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President Trump threw a curveball at Capitol Hill this morning where negotiations over health care were already tense. He tweeted that Republicans should consider repealing the Affordable Care Act first and figuring out a replacement for it later. Congress is still at work on a bill that does both. What's unifying most Republicans right now is the view that doing nothing on health care is their worst option of all. NPR congressional correspondent Susan Davis has more.
SUSAN DAVIS, BYLINE: No one on Capitol Hill knows exactly how Congress is going to get a bill to President Trump, not even House Speaker Paul Ryan. But like most Republicans, he believes they will because of this.
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PAUL RYAN: We have a promise to keep, and the promise we made is we would repeal and replace this health care law.
DAVIS: That promise has been the single unifying campaign pledge of the Republican Party for the past four elections, which is why Texas Congressman Bill Flores says failing to pass a health care bill is the most politically devastating option on the table.
BILL FLORES: We told the American people that we were going to repeal and replace Obamacare. And if we fail on that, A, it makes the rest of our agenda hard. And B, I just think the American people are going to be terribly disappointed in us.
DAVIS: Flores's concern is shared by most Republicans - that failing on health care would make moving the party's other top legislative priorities nearly impossible.
FLORES: If we can't work together and get this done, it doesn't portend well for working together to get tax reform done - which is not easy, either - or to get infrastructure done.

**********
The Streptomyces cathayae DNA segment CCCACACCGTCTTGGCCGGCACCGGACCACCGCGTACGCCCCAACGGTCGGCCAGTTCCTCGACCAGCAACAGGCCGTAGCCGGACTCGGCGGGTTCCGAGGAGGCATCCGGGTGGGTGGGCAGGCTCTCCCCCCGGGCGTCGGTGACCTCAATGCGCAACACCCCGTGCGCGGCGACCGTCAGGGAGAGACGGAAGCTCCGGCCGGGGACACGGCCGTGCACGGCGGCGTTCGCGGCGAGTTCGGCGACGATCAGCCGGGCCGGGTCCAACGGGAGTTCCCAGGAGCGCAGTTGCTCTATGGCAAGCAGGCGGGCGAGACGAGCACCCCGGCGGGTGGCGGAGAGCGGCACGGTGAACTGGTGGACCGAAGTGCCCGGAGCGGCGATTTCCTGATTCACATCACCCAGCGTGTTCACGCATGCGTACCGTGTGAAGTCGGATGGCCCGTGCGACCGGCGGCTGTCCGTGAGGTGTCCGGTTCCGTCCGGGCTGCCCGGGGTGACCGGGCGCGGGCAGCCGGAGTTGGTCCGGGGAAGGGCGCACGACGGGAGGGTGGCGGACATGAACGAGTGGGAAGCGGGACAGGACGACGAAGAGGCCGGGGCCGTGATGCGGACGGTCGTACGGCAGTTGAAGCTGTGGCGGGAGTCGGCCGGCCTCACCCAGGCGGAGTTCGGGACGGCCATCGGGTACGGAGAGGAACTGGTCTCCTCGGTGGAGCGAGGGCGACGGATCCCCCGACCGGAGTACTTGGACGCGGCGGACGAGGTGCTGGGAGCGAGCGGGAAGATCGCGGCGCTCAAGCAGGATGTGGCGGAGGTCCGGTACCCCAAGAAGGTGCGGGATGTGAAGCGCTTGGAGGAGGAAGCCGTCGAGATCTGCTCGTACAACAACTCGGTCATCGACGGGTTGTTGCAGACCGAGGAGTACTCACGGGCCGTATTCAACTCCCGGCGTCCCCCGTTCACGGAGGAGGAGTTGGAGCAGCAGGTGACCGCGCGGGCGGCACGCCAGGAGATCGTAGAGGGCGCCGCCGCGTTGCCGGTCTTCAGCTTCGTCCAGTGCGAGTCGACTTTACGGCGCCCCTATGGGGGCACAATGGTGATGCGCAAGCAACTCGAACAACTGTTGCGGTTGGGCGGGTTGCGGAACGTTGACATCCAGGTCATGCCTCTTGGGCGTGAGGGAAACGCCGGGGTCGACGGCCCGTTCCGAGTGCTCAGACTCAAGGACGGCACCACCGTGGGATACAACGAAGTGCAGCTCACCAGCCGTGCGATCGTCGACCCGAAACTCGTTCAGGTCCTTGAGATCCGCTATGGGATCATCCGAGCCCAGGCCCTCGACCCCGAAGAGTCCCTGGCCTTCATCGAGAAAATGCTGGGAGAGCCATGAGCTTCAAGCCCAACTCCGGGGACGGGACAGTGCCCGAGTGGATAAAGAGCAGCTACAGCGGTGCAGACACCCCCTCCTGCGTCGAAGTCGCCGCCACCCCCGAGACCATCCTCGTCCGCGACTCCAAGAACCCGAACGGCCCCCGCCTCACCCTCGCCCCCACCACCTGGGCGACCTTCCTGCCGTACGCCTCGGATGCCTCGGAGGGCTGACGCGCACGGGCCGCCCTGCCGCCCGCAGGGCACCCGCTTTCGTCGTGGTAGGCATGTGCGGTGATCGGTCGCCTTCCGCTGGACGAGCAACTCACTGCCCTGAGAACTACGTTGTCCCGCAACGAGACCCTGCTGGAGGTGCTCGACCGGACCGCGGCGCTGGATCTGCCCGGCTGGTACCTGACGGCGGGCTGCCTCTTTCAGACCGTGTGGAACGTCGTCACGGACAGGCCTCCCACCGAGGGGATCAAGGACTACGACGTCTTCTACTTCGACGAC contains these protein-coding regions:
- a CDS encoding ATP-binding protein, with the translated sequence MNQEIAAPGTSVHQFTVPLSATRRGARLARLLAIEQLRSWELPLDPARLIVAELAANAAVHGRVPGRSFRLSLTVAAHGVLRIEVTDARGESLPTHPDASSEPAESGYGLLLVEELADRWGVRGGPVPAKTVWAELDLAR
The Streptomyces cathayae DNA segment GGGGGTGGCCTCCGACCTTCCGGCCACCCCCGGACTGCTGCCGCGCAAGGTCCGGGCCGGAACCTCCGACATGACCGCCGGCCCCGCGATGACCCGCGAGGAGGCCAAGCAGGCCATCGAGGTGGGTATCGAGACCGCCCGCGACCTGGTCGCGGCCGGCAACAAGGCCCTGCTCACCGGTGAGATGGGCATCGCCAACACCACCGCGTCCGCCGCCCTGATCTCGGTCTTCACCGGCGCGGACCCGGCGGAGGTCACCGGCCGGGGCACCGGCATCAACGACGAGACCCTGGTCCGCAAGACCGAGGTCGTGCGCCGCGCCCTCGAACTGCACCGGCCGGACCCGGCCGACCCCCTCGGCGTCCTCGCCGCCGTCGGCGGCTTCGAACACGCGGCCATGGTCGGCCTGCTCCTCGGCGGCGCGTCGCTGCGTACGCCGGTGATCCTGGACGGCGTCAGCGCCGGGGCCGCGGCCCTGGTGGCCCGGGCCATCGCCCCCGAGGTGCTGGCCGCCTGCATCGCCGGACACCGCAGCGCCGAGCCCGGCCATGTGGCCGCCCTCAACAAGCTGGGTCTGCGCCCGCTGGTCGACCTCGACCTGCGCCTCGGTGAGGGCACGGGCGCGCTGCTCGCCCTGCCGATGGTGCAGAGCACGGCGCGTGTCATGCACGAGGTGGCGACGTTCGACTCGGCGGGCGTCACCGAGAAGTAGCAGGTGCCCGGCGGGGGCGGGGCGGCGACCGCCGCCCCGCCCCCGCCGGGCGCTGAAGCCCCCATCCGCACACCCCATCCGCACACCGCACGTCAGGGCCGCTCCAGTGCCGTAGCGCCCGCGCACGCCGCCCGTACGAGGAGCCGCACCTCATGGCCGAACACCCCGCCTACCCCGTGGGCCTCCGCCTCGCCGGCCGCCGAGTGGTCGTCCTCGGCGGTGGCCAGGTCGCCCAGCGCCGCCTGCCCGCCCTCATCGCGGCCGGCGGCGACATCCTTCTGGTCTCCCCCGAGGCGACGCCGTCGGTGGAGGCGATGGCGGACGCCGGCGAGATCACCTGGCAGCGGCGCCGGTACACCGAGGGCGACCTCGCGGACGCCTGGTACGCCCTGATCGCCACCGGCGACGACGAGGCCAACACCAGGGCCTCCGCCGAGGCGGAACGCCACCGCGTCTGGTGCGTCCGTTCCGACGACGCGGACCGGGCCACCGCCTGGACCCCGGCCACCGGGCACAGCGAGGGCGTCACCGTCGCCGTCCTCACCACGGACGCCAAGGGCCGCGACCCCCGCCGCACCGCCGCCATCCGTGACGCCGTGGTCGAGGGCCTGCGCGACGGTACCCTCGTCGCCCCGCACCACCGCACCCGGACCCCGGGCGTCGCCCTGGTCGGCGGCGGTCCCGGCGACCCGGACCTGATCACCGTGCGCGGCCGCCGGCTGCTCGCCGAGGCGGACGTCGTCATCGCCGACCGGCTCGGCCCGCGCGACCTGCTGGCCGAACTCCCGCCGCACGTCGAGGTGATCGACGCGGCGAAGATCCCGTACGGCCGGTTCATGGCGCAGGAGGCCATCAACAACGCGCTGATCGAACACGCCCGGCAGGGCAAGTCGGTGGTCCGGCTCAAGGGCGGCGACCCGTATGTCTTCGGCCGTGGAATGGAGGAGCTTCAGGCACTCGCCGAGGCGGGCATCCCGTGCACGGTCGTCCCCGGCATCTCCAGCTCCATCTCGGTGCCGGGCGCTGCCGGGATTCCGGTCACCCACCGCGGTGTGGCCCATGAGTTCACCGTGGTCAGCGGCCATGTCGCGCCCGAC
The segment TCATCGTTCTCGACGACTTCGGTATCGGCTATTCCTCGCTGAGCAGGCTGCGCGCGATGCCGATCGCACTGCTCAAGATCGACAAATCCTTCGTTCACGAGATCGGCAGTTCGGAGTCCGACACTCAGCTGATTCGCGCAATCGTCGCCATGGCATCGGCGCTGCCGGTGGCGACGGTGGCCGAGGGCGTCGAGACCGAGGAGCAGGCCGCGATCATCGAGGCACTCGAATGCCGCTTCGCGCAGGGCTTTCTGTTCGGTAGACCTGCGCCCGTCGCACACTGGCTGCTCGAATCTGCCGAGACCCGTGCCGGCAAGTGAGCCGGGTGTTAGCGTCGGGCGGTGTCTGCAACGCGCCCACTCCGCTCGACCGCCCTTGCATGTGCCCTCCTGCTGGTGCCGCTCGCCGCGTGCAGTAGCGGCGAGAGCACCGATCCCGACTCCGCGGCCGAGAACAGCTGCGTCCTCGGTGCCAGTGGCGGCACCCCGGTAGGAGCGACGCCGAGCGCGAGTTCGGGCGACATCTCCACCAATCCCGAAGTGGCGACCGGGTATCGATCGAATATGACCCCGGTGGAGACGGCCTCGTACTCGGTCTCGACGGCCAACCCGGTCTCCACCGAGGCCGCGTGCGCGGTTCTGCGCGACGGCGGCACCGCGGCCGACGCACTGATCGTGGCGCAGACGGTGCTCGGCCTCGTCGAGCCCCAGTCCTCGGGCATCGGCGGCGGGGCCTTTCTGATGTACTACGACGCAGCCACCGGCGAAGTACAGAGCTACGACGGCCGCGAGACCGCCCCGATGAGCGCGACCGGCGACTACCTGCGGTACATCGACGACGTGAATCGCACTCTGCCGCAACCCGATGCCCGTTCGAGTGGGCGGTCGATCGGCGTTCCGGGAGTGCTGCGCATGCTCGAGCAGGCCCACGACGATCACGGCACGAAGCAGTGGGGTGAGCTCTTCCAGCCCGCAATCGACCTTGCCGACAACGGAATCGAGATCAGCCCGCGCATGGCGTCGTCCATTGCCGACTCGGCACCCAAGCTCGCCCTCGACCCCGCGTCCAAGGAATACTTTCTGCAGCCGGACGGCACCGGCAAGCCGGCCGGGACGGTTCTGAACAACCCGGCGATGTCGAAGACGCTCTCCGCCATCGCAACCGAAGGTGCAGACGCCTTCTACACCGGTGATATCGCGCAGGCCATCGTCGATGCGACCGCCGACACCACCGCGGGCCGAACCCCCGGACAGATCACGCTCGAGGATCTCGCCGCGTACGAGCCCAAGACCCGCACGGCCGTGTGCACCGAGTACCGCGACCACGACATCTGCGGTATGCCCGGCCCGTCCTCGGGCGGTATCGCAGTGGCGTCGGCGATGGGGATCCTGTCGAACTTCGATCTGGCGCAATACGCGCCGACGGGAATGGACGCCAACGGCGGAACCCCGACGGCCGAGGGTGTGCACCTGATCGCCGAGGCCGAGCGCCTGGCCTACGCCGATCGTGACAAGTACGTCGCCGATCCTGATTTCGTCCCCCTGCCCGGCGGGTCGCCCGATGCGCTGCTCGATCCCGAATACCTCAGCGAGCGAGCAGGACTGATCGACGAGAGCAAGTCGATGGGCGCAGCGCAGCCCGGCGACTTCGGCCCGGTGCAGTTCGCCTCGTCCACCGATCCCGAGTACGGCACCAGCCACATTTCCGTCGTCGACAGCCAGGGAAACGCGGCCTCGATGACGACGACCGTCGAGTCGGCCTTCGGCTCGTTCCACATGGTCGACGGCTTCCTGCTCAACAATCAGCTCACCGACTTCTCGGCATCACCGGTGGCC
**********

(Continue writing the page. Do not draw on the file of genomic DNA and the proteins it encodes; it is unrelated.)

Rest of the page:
DAVIS: Lawmakers are well aware of the risks they face with this bill. Nevada Republican Mark Amodei voted for the bill even though it's not popular back home. He explains the choice Congress is facing this way.
MARK AMODEI: There's a fire burning on the west side of town, and the wind's blowing out of the West. And it's time to see who's a firefighter and who's going to leave town and hope that their house doesn't burn. And it's like, I'd rather burn up fighting it.
DAVIS: But a few Republicans do think it's better to leave town without fighting that fire. In other words, passing a new law with Republican votes alone is a mistake, says Pennsylvania's Charlie Dent.
CHARLIE DENT: The problem that the Democrats had with the ACA or Obamacare is that they muscled that law through on a partisan basis, and we have been fighting about Obamacare ever since. As Republicans, we should not make that same mistake.
DAVIS: Dent is a moderate who is 1 of just 20 Republicans who voted against the House bill. He says he won't vote for the Senate bill either if it comes back to the House. He's one Republican who thinks his colleagues are miscalculating the risks of defeat.
DENT: I am not of the opinion that if we fail to pass this legislation that somehow that will bring about the end of our party.
DAVIS: Conservative activists like David Bozell disagree. He says the only way for Republicans to succeed is to keep the party's base united. Here he is on a conference call with Grassroots Groups.
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DAVID BOZELL: The one constant between President Obama's victories and President Trump's victory is that to win, each party needs its base fired up and motivated to turn out.
DAVIS: Bozell says failing on health care would deflate that Republican base and risk the party's control of Congress in next year's midterm elections. Adding to the pressures on Congress are activists like Ken Cuccinelli, who say the Republican health care bill under negotiation doesn't make good on their original campaign promise.
KEN CUCCINELLI: The Republican base, including conservatives, libertarians, tea party people, traditional Republicans, all want repeal. They want what was promised.
DAVIS: Conservatives don't like a bill that doesn't go far enough. Moderates don't like it for going too far. And party leaders are in the middle, trying to find a balance between the two. New Jersey Republican Tom MacArthur helped craft the compromise that got the bill through the House. He believes the bill is good policy and the public will ultimately support it.
TOM MACARTHUR: I think it would be healthy to get a bill passed and then actually educate the American people about what that specific bill actually does over time because right now, there's a lot of fearmongering going on.
DAVIS: But in order to find out, Republicans have to keep their promise to enact a health care law. Susan Davis, NPR News, Washington. Transcript provided by NPR, Copyright NPR.